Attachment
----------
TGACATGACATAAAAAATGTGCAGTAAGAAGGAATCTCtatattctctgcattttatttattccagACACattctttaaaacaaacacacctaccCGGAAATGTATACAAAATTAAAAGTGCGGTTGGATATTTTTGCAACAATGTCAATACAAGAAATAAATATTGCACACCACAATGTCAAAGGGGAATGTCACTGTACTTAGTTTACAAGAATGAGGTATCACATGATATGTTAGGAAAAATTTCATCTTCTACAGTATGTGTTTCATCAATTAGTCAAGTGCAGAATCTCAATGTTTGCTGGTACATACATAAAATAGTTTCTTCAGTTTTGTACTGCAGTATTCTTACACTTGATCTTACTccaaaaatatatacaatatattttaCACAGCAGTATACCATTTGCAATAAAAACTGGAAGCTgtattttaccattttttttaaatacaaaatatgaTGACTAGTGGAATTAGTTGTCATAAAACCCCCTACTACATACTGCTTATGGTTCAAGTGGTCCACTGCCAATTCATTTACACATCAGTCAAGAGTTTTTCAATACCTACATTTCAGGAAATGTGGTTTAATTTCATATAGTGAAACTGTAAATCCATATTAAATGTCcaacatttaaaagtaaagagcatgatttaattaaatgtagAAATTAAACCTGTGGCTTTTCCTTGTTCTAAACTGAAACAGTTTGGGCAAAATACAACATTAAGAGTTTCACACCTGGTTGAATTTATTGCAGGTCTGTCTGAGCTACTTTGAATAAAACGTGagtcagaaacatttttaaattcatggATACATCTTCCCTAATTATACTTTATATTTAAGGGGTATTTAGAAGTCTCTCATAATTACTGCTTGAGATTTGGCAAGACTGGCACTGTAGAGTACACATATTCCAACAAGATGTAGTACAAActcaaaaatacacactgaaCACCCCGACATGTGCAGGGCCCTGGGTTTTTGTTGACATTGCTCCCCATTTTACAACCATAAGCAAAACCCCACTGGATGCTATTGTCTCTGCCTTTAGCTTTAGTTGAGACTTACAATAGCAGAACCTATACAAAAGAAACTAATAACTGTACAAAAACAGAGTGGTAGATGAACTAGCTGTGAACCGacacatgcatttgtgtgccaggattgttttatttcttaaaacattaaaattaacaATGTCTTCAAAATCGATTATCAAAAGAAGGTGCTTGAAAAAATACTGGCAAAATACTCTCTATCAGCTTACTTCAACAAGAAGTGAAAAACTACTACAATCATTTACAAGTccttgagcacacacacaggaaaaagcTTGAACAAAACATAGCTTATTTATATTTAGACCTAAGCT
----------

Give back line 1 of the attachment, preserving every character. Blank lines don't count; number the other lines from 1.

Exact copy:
TGACATGACATAAAAAATGTGCAGTAAGAAGGAATCTCtatattctctgcattttatttattccagACACattctttaaaacaaacacacctaccCGGAAATGTATACAAAATTAAAAGTGCGGTTGGATATTTTTGCAACAATGTCAATACAAGAAATAAATATTGCACACCACAATGTCAAAGGGGAATGTCACTGTACTTAGTTTACAAGAATGAGGTATCACATGATATGTTAGGAAAAATTTCATCTTCTACAGTATGTGTTTCATCAATTAGTCAAGTGCAGAATCTCAATGTTTGCTGGTACATACATAAAATAGTTTCTTCAGTTTTGTACTGCAGTATTCTTACACTTGATCTTACTccaaaaatatatacaatatattttaCACAGCAGTATACCATTTGCAATAAAAACTGGAAGCTgtattttaccattttttttaaatacaaaatatgaTGACTAGTGGAATTAGTTGTCATAAAACCCCCTACTACATACTGCTTATGGTTCAAGTGGTCCACTGCCAATTCATTTACACATCAGTCAAGAGTTTTTCAATACCTACATTTCAGGAAATGTGGTTTAATTTCATATAGTGAAACTGTAAATCCATATTAAATGTCcaacatttaaaagtaaagagcatgatttaattaaatgtagAAATTAAACCTGTGGCTTTTCCTTGTTCTAAACTGAAACAGTTTGGGCAAAATACAACATTAAGAGTTTCACACCTGGTTGAATTTATTGCAGGTCTGTCTGAGCTACTTTGAATAAAACGTGagtcagaaacatttttaaattcatggATACATCTTCCCTAATTATACTTTATATTTAAGGGGTATTTAGAAGTCTCTCATAATTACTGCTTGAGATTTGGCAAGACTGGCACTGTAGAGTACACATATTCCAACAAGATGTAGTACAAActcaaaaatacacactgaaCACCCCGACATGTGCAGGGCCCTGGGTTTTTGTTGACATTGCTCCCCATTTTACAACCATAAGCAAAACCCCACTGGATGCTATTGTCTCTGCCTTTAGCTTTAGTTGAGACTTACAATAGCAGAACCTATACAAAAGAAACTAATAACTGTACAAAAACAGAGTGGTAGATGAACTAGCTGTGAACCGacacatgcatttgtgtgccaggattgttttatttcttaaaacattaaaattaacaATGTCTTCAAAATCGATTATCAAAAGAAGGTGCTTGAAAAAATACTGGCAAAATACTCTCTATCAGCTTACTTCAACAAGAAGTGAAAAACTACTACAATCATTTACAAGTccttgagcacacacacaggaaaaagcTTGAACAAAACATAGCTTATTTATATTTAGACCTAAGCT